The first of eight prosecutions brought under New Zealand's three-strikes copyright law (passed as a rider to the emergency legislation freeing up money to provide relief for the Christchurch earthquake) has fallen apart.
The RIANZ (Record Industry Association of NZ) withdrew its case against a student in shared accommodation without saying why.
However, as Torrentfreak reports, NZ activists at Tech Liberty point out that the notices sent to the student, and the damages claimed, were all badly bungled and unlikely to withstand legal scrutiny.
The recording group asked for just over NZ $370 (US $303) to cover the costs of the notices and copyright tribunal hearing, plus NZ $1,250 (US $1,024) as a deterrent. However, eyebrows were certainly raised when it came to their claim for the music involved in the case.
The infringements were alleged to have taken place on five tracks with the cost of each measured against their value in the iTunes store, a total of NZ $11.95 (US $9.79). This sounds reasonable enough, but RIANZ were actually claiming for $1075.50 (US $880.96).
“RIANZ decided, based on some self-serving research, that each track had probably been downloaded 90 times and therefore the cost should be multiplied by 90,” says Tech Liberty co-founder Thomas Beagle. “There is no basis in the Copyright Act or Tribunal regulations for this claim.”
I don't think we can count on this kind of cack-handedness in the future. The RIANZ will perfect its procedures soon enough, and we'll start seeing punitive fines and even disconnection based on mere accusation of living in a house where the router is implicated in an unproven allegation of copyright infringement.
For many people, a drone wouldn't even be called music, just an irritating noise, like the buzzing of a refrigerator, the hum of traffic, the sound of bees in a hive. For others, it is OMMMM, the sound of the universe in Hindu cosmology, or, put in the language of modern physics, an expression of the fact that everything vibrates, everything is a wave. Yet a recent packaged-for-mainstream double CD compilation called Roots of Drone confirmed what I already suspected: that in the last decade or two, drone has become a musical genre. This may seem odd since after all, a drone is basically a tone, or set of tones that are sustained over time. And in a consumer marketplace driven by a craving for endless but often trivial kinds of novelty, making the same sound for a long time is a powerful gesture of refusal. Even so, there's now drone rock, drone metal, drone-based techno, drone within the classical tradition, drone-folk and so on. And now, the varieties of drone too are apparently inexhaustible. Here then is a sampling of drone's diversity...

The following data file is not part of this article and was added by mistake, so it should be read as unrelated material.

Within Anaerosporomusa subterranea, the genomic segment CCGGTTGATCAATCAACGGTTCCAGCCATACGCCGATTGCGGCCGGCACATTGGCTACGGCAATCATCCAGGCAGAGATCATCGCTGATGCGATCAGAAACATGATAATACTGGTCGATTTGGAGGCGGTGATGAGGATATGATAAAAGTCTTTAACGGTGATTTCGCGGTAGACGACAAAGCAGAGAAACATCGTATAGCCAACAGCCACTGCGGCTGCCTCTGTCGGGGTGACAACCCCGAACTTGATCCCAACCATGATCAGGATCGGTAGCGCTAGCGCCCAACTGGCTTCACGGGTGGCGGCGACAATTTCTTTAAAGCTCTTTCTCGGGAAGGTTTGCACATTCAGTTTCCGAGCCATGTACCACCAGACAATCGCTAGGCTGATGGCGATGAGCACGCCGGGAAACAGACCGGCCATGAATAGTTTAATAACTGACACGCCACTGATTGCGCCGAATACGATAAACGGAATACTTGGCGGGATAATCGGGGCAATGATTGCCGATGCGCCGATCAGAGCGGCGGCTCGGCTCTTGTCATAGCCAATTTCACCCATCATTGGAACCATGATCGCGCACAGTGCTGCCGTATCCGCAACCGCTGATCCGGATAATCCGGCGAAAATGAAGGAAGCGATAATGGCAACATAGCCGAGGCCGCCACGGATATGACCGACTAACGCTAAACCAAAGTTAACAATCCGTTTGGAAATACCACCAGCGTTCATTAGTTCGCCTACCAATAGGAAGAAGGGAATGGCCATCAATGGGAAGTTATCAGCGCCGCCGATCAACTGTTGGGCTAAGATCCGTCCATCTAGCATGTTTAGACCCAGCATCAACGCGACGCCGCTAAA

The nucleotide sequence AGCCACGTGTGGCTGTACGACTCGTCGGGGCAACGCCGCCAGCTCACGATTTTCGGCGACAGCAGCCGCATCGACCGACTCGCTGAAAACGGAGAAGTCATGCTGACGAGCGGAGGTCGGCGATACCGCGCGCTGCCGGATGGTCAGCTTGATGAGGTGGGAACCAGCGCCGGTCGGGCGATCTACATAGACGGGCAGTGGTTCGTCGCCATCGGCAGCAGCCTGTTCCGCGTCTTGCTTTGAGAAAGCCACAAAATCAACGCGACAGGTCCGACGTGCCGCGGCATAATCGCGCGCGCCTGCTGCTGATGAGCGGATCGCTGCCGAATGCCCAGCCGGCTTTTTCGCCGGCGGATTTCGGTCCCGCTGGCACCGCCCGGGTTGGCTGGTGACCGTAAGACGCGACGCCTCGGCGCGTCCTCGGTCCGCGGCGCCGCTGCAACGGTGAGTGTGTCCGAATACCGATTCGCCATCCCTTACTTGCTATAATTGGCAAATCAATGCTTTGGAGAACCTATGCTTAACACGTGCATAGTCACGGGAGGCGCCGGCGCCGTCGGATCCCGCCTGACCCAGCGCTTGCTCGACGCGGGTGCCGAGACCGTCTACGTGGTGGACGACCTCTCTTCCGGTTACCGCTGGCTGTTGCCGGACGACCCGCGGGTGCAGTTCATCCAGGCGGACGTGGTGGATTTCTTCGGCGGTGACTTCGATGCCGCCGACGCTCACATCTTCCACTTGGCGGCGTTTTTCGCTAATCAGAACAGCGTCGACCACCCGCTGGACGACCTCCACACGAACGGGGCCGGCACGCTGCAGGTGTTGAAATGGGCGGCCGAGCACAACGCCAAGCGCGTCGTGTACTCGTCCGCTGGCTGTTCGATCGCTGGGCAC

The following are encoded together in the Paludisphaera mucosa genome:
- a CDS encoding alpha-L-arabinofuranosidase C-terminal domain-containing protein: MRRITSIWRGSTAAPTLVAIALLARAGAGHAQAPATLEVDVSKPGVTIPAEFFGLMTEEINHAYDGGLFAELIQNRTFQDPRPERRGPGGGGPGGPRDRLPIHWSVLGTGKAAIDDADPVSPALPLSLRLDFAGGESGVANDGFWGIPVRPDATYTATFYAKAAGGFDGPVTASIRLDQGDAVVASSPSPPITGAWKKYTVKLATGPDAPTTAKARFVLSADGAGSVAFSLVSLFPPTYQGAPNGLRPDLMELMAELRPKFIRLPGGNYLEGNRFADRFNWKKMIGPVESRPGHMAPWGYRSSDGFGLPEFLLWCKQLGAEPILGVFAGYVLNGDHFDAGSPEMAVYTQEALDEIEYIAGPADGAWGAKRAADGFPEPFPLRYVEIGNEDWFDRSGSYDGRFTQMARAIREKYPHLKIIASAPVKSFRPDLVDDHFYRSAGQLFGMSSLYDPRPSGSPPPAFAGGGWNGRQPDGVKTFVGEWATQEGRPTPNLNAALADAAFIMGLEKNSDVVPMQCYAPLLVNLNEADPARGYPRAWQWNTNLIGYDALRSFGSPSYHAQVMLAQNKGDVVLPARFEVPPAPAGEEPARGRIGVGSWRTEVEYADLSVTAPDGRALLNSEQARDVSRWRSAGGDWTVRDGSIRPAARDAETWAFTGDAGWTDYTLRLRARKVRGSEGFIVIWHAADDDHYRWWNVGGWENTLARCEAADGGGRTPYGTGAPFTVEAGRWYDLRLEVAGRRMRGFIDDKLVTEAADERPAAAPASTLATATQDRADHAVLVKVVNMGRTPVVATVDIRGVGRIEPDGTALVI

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Stella Ehrhart is an eight-year-old girl in Omaha who dresses as a different historical, prominent or local figure every day, with few repeats; she's been at it since the start of second grade. Much of her inspiration is drawn from 100 Most Important Women of the 20th Century, and she and her fellow students and teachers play a guessing game each day to figure out who she is. She has dressed as her principal, Elvis Costello, Jan Brady, Georgia O'Keeffe, and Old Turtle. Erin Grace reports in the Omaha World-Herald:
So they try to support her desire for self-expression. Teachers, in fact, embrace it and have used Stella's outfits du jour as teachable moments.
“We'd have to get on the computer and figure out who she was,” said her second-grade teacher, Shannon Roeder, who keeps a picture of an overtly costumed Stella (it was Halloween) hanging in her classroom. In the picture, Stella poses in front of Roeder's bumper-sticker-plastered Prius, its license plate reading “ENDWAR,” wearing a cardboard car cutout also plastered in bumper stickers, with the same vanity plate.
Stella's costumes prompt classroom discussion, some copycatting and further creativity. When she dressed as Rosa Parks, she and her classmates devised a play and designated different people as the bus driver and other bus passengers.
On Monday, she sat in her Joan Baez “costume,” which was a military-green fitted half-blazer over a patterned blouse with black slacks and cowboy boots. She looked like any other third-grader, head bent over some bellwork — math and grammar exercises that at times had her stumped.
Liz To has designed a coat-hanger-based disassemblable stove for Tibetan nomads who cook indoors. It's a clever way of recycling one of the more pernicious waste products of western society (coat hangers) and relieving one of the worst health problems faced by Tibetan nomads (indoor pollution from dung fires). Apart from the rather unfortunate orthography (it's called "thab." -- all lower case, with a superfluous period), this is just great.
thab. is designed for Tibetan Nomads who live and cook inside tents. For cooking, they usually use the three stone cooking method however that causes health issues. They use yak dung as their cooking fuels.
They often boil water or soup therefore thab. must be strong, durable, efficient, safe and inexpensive.
Tibetan Nomads travel from one place to another every few months therefore thab. is designed to be disassembled so it can be portable.
When I first heard of the Billy Pilgrim Traveling Library, a new Houston-based bookmobile venture, I felt myself get a bit unstuck in time. For one thing, I usually see “traveling library” used to describe the library boxes that were shipped as part of early extension efforts that were especially popular in the 1890s. And the photos used to promote it so far, like this one of the first bookmobile in Texas, are decidedly and delightfully old school.
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